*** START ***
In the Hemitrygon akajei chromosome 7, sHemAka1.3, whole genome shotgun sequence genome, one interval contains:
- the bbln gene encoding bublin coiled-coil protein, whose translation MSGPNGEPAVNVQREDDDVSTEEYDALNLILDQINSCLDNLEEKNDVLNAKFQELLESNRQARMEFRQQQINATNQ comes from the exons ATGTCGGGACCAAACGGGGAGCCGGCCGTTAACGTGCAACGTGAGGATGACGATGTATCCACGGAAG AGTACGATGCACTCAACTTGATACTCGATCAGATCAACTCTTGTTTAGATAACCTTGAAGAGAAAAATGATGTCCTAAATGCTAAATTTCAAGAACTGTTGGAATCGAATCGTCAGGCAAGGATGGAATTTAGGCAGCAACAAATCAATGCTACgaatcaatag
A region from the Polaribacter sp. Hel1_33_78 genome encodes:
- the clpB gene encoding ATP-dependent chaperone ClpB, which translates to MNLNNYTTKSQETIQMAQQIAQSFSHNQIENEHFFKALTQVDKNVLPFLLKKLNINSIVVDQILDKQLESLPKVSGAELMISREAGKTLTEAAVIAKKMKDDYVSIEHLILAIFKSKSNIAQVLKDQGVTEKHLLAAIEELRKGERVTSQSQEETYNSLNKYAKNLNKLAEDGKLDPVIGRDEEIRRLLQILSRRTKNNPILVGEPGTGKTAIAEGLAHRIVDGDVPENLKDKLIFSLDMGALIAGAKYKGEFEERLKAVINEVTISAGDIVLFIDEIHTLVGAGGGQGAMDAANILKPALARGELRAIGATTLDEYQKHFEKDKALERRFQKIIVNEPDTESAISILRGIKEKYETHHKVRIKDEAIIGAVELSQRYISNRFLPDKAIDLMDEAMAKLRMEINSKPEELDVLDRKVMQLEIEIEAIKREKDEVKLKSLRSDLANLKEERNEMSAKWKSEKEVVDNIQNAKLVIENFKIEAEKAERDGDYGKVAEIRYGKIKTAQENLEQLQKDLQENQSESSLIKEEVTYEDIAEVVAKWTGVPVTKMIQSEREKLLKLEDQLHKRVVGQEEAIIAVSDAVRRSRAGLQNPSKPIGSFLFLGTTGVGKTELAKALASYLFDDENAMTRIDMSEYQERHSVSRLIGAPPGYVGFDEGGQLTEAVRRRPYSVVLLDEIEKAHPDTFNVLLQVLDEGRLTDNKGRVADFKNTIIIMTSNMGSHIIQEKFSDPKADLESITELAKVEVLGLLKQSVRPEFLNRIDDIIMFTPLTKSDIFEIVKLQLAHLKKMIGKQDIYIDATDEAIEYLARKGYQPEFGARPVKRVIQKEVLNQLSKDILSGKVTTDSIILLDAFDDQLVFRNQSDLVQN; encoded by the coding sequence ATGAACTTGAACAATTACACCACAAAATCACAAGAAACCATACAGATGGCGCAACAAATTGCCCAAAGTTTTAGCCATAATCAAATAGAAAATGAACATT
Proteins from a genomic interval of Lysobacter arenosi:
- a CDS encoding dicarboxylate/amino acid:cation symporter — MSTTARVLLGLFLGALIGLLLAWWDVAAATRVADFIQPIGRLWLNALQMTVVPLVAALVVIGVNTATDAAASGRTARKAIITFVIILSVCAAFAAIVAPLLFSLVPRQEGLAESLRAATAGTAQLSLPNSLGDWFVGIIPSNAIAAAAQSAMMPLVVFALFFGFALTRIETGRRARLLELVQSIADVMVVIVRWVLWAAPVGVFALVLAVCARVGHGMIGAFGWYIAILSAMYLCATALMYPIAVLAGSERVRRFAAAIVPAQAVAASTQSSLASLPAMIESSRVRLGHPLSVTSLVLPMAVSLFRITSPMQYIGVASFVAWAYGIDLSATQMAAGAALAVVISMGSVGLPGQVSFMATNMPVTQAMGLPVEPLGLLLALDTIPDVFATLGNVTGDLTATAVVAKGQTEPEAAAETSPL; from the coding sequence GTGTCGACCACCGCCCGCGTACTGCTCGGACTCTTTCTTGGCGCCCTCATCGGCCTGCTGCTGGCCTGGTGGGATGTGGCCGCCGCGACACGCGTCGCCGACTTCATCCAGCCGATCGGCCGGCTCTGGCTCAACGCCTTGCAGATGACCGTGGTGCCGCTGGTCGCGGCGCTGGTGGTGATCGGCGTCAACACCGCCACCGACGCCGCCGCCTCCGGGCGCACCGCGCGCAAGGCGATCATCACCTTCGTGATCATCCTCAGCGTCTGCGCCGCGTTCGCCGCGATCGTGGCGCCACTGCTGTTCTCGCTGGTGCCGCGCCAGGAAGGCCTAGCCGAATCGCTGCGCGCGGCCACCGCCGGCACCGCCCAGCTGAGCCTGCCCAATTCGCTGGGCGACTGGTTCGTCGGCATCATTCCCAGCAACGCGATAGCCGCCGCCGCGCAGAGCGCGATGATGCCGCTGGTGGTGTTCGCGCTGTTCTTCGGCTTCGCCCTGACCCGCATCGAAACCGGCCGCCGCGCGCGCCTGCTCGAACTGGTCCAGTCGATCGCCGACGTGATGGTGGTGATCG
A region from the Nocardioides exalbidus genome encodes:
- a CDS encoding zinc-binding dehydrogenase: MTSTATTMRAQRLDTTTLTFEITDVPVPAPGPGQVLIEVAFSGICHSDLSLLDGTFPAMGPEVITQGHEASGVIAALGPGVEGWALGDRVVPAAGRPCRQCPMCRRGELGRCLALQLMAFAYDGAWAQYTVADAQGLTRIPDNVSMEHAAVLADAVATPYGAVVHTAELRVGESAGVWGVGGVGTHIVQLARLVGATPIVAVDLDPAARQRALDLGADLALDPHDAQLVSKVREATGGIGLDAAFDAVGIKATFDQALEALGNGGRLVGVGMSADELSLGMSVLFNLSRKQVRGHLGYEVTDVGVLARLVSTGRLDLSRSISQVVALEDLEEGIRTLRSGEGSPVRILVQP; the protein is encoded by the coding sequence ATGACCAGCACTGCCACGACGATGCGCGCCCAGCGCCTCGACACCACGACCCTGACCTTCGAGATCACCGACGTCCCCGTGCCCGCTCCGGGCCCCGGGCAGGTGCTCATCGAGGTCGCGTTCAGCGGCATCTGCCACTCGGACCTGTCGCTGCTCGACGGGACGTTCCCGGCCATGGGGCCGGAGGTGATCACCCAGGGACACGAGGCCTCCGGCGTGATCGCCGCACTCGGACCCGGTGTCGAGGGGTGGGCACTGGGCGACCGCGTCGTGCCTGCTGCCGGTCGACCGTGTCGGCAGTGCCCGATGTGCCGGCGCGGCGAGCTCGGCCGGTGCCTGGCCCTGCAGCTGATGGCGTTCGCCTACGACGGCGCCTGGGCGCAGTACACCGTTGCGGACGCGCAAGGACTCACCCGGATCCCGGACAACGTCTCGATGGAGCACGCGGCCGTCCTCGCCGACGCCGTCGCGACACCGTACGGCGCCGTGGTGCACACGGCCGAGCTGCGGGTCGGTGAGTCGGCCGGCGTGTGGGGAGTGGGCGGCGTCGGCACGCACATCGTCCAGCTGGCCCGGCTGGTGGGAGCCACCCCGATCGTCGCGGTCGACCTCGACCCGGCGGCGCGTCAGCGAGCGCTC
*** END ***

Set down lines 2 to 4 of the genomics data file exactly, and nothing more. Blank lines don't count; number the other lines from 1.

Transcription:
- the bbln gene encoding bublin coiled-coil protein, whose translation MSGPNGEPAVNVQREDDDVSTEEYDALNLILDQINSCLDNLEEKNDVLNAKFQELLESNRQARMEFRQQQINATNQ comes from the exons ATGTCGGGACCAAACGGGGAGCCGGCCGTTAACGTGCAACGTGAGGATGACGATGTATCCACGGAAG AGTACGATGCACTCAACTTGATACTCGATCAGATCAACTCTTGTTTAGATAACCTTGAAGAGAAAAATGATGTCCTAAATGCTAAATTTCAAGAACTGTTGGAATCGAATCGTCAGGCAAGGATGGAATTTAGGCAGCAACAAATCAATGCTACgaatcaatag
A region from the Polaribacter sp. Hel1_33_78 genome encodes:
- the clpB gene encoding ATP-dependent chaperone ClpB, which translates to MNLNNYTTKSQETIQMAQQIAQSFSHNQIENEHFFKALTQVDKNVLPFLLKKLNINSIVVDQILDKQLESLPKVSGAELMISREAGKTLTEAAVIAKKMKDDYVSIEHLILAIFKSKSNIAQVLKDQGVTEKHLLAAIEELRKGERVTSQSQEETYNSLNKYAKNLNKLAEDGKLDPVIGRDEEIRRLLQILSRRTKNNPILVGEPGTGKTAIAEGLAHRIVDGDVPENLKDKLIFSLDMGALIAGAKYKGEFEERLKAVINEVTISAGDIVLFIDEIHTLVGAGGGQGAMDAANILKPALARGELRAIGATTLDEYQKHFEKDKALERRFQKIIVNEPDTESAISILRGIKEKYETHHKVRIKDEAIIGAVELSQRYISNRFLPDKAIDLMDEAMAKLRMEINSKPEELDVLDRKVMQLEIEIEAIKREKDEVKLKSLRSDLANLKEERNEMSAKWKSEKEVVDNIQNAKLVIENFKIEAEKAERDGDYGKVAEIRYGKIKTAQENLEQLQKDLQENQSESSLIKEEVTYEDIAEVVAKWTGVPVTKMIQSEREKLLKLEDQLHKRVVGQEEAIIAVSDAVRRSRAGLQNPSKPIGSFLFLGTTGVGKTELAKALASYLFDDENAMTRIDMSEYQERHSVSRLIGAPPGYVGFDEGGQLTEAVRRRPYSVVLLDEIEKAHPDTFNVLLQVLDEGRLTDNKGRVADFKNTIIIMTSNMGSHIIQEKFSDPKADLESITELAKVEVLGLLKQSVRPEFLNRIDDIIMFTPLTKSDIFEIVKLQLAHLKKMIGKQDIYIDATDEAIEYLARKGYQPEFGARPVKRVIQKEVLNQLSKDILSGKVTTDSIILLDAFDDQLVFRNQSDLVQN; encoded by the coding sequence ATGAACTTGAACAATTACACCACAAAATCACAAGAAACCATACAGATGGCGCAACAAATTGCCCAAAGTTTTAGCCATAATCAAATAGAAAATGAACATT